Failure not only IS an option, it’s inevitable

Seth Jarvis

First, a disclaimer: ATK Space Systems is a financial supporter of Clark Planetarium. They sponsor our IMAX Theatre through annual cash and in-kind donations. That said, I would have written this post even if ATK Space Systems never gave the planetarium a dime.

I have to weigh-in on the last Ares booster ground test that was scrubbed at T-minus 20 seconds on Thursday, August 27.

I was there, along with a handful of other planetarium staff and members of our board of directors.  It was hot, crowded and exciting as we jostled for position so we could get a view of the first-ever test firing of an Ares booster (a longer and more powerful version of the Space Shuttle’s Solid Rocket Booster) from a safe distance of a just over a mile.

The Ares 1 First Stage is the long white tube lying on its side. It is 156 feet long and will burn its million pounds of solid fuel in 122 seconds, while generating 3.6 million pounds of thrust.

The Ares 1 First Stage is the long white tube lying on its side. It is 156 feet long and will burn its 1.38 million pounds of solid fuel in 122 seconds.

T-minus 25! 24! 23! 22! 21! 20! Then the clock stopped. The voice over the loudspeaker announced that there was a “hold.”

It was so exciting!  And then...

It was so exciting! And then...

Ten minutes passed.  Carloads of engineers could be seen driving purposefully up the road toward the rocket.  For a moment I entertained myself with thoughts of a burly, red-faced engineer angrily striding up to the rocket, giving it a sharp kick and then shouting into a radio, “OK, try it now!” or dozens of men in lab coats swarming around the back end of the rocket as they frantically patted their pockets, yelling to one another, “Who’s got the matches?”

Several more minutes passed, and the voice on the loudspeaker announced that the test had been scrubbed for the day.

Bummer.

ATK has identified the problem as a failure of a valve to supply fuel to one of the Auxiliary Power Units that powers a small but powerful turbine that powers a small but powerful pump that creates the hydraulic pressure that allows the rocket nozzle to be tilted a few degrees in any direction while the rocket is firing (Everyone clear on that?).

Directing the thrust from a rocket engine is how you “steer” as you roar into space, which is obviously a critically important thing for a rocket to be able to do.  In fact, it is so critical that the rockets are designed with redundant systems so that if one APU fails it has a separate backup system up and running that can do the job by itself.

When astronaut lives and a billion dollars’ worth of hardware are at stake you make sure that valve failures are vanishingly rare events and that critical systems always have a backup standing by.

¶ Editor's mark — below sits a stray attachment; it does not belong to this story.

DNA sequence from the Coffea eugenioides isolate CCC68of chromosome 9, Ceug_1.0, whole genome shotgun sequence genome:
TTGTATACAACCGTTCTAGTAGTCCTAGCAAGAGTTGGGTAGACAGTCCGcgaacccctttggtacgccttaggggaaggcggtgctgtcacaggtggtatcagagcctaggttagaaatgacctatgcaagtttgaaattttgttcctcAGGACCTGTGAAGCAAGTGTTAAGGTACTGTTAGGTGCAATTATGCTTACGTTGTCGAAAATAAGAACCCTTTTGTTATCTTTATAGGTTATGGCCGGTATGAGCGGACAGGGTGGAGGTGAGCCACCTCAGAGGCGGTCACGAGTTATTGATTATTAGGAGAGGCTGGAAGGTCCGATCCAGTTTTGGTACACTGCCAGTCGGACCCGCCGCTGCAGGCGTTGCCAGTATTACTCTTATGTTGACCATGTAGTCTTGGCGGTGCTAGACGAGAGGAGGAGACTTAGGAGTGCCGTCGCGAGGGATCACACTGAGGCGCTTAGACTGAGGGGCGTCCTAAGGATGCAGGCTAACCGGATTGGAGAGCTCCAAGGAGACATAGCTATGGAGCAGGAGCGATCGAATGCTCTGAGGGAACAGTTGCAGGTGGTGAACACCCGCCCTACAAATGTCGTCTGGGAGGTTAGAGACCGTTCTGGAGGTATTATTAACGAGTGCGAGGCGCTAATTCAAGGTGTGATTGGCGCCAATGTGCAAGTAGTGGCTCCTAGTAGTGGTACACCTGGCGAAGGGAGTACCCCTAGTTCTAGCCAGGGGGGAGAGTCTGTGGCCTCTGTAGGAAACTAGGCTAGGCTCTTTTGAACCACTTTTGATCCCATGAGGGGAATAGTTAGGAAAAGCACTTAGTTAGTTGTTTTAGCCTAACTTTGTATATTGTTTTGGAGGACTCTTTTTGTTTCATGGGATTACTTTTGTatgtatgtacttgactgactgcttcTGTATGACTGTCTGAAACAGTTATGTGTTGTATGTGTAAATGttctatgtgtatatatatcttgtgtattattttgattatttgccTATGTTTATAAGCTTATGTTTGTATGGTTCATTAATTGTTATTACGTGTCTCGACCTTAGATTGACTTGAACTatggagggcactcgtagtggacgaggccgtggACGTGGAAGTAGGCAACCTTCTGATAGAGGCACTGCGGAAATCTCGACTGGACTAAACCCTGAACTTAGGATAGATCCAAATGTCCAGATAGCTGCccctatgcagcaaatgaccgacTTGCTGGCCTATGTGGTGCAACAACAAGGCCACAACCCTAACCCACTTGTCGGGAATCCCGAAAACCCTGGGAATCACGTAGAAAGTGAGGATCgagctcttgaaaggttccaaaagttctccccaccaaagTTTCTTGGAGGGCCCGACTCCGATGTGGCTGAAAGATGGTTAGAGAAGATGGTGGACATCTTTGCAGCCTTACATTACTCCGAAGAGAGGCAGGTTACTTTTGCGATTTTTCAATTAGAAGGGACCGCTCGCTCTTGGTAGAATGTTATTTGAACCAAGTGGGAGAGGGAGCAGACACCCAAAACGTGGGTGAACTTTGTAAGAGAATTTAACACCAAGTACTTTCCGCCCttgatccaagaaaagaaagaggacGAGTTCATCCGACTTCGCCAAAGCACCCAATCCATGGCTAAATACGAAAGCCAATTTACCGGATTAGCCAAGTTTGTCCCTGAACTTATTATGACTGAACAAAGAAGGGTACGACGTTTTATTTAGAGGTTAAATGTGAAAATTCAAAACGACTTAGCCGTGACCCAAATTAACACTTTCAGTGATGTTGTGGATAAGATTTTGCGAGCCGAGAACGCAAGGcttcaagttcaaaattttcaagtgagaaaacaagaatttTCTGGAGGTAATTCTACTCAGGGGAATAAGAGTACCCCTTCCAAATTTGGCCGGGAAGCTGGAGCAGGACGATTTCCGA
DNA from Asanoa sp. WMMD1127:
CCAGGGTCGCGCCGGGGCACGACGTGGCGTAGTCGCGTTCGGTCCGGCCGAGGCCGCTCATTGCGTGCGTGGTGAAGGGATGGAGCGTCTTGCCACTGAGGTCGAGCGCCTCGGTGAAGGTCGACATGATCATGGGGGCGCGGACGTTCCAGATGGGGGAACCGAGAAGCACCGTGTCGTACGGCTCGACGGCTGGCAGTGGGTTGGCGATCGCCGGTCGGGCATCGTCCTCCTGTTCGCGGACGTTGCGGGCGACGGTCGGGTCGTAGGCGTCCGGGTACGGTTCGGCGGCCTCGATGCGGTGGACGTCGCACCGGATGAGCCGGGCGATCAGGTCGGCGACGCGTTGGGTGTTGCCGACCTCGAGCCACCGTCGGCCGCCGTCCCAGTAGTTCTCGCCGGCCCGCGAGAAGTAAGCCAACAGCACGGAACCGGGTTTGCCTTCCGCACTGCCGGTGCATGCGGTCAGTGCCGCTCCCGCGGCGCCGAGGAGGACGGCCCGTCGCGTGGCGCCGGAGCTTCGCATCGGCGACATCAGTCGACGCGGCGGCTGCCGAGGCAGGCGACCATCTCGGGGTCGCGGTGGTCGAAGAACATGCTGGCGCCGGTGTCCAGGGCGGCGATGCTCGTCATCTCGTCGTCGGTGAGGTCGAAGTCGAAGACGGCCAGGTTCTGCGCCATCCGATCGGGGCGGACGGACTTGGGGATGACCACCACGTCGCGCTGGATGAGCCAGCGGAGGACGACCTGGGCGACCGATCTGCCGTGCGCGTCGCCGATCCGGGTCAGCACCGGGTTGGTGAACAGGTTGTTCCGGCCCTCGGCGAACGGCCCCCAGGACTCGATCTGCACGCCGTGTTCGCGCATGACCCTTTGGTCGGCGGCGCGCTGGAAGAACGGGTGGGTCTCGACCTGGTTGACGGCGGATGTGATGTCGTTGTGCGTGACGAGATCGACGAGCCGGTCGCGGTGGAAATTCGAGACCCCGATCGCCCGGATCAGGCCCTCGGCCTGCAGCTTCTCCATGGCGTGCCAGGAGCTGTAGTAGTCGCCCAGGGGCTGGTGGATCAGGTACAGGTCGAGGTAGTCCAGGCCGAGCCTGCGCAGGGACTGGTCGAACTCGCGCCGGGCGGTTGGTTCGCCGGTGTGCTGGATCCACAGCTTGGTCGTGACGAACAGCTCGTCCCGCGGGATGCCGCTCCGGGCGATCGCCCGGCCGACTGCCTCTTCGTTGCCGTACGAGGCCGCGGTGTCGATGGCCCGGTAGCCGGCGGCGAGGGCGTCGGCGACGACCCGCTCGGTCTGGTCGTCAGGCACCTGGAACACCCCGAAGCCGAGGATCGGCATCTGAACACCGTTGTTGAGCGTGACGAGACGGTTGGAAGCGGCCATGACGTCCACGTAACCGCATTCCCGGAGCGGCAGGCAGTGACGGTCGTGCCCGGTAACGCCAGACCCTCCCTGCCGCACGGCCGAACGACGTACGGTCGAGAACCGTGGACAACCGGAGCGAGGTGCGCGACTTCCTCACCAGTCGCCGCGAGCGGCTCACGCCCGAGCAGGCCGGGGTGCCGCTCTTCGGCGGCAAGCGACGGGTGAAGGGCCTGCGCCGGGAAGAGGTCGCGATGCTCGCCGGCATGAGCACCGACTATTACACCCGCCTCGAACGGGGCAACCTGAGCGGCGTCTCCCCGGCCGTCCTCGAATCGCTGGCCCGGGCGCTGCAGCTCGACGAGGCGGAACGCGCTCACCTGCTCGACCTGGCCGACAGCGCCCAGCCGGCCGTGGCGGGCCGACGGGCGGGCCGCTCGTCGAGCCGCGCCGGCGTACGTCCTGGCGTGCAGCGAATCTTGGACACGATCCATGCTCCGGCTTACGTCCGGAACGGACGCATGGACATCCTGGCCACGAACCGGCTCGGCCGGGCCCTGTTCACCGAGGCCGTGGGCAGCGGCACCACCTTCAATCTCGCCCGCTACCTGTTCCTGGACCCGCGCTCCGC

When a valve that is this critical to the mission (to say nothing of astronaut lives) fails during a test you don’t write it off as “just one of those things,” you stop and get to the bottom of the problem. These valves aren’t supposed to fail.

Over this last weekend I had a gas station conversation with an acquaintance from my old neighborhood.  Knowing that I was affiliated with the planetarium and had an interest in things spacey, he asked, “So whatcha think of that big rocket failure?”  Ugh.  Before I could finish my answer, (“Well… ‘failure’ is a loaded word…”) his next question was, “I wonder how many millions they wasted?”

Double-ugh.  How to even begin addressing such a perspective?

Both our gas tanks were filled and “Well, see ya laters” were quickly exchanged without so much as an “It’s not that simple…” from me.

Rocket science is hard.  If it were easy, everyone would be doing it.  There is a reason the U.S. is the world leader in spaceflight – we have been at it longer, we have worked harder on the difficult science and technologies involved and as a result we have been more successful at it than any other nation on earth.

Always keep in mind that omniscience is not a human trait.  Failure – whether it is a failure of a component, a failure of a design or a failure of an entire design philosophy, is inevitable. The only choice any of us have in the matter is how we prepare for the inevitability of failure, what we learn when we encounter it and what we do with what we learn from the experience.

An axiom that has guided me over the years is, “Thought is born of failure.”

To think one thing and then later discover that you were wrong is a natural part of life.  Some would even say that making mistakes is necessary to progress.  If you are never wrong then you never have a reason to learn anything genuinely new.

Where do you want to discover that there is a problem with a critical fuel valve when major scientific advancement, major economic development and international prestige depend on that valve’s function?  On the test bed, or on the launch pad?

The Ares 1 test is scheduled to take place this Thursday, September 10, and the odds are very good that when the test is concluded ATK engineers will have truckloads of data that will be encouraging, scientifically valuable, and that will reveal new challenges that will need to be overcome before astronauts ride an Ares booster into space.

There is a wonderful latin phrase that sums up everything I’m trying to say here: Per aspera ad astra. (“To the stars through difficulties.”)

“Through difficulties.” This is the way we got to the Moon forty years ago, and it is the way we will go back to the Moon and beyond.

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